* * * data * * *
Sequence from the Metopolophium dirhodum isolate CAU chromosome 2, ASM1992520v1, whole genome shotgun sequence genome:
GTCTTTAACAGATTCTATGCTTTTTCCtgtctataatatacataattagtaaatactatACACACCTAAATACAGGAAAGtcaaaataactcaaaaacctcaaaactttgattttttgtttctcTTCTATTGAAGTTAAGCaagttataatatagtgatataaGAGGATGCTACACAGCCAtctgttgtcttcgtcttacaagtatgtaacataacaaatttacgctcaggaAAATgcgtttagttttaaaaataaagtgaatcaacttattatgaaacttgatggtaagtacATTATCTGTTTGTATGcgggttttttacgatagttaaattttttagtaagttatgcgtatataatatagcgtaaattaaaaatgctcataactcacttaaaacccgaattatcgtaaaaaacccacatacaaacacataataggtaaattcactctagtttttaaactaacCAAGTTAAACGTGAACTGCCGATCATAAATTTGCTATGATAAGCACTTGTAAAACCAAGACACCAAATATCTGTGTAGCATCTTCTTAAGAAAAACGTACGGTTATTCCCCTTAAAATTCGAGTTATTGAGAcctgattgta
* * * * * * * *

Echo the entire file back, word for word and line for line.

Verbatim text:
Sequence from the Metopolophium dirhodum isolate CAU chromosome 2, ASM1992520v1, whole genome shotgun sequence genome:
GTCTTTAACAGATTCTATGCTTTTTCCtgtctataatatacataattagtaaatactatACACACCTAAATACAGGAAAGtcaaaataactcaaaaacctcaaaactttgattttttgtttctcTTCTATTGAAGTTAAGCaagttataatatagtgatataaGAGGATGCTACACAGCCAtctgttgtcttcgtcttacaagtatgtaacataacaaatttacgctcaggaAAATgcgtttagttttaaaaataaagtgaatcaacttattatgaaacttgatggtaagtacATTATCTGTTTGTATGcgggttttttacgatagttaaattttttagtaagttatgcgtatataatatagcgtaaattaaaaatgctcataactcacttaaaacccgaattatcgtaaaaaacccacatacaaacacataataggtaaattcactctagtttttaaactaacCAAGTTAAACGTGAACTGCCGATCATAAATTTGCTATGATAAGCACTTGTAAAACCAAGACACCAAATATCTGTGTAGCATCTTCTTAAGAAAAACGTACGGTTATTCCCCTTAAAATTCGAGTTATTGAGAcctgattgta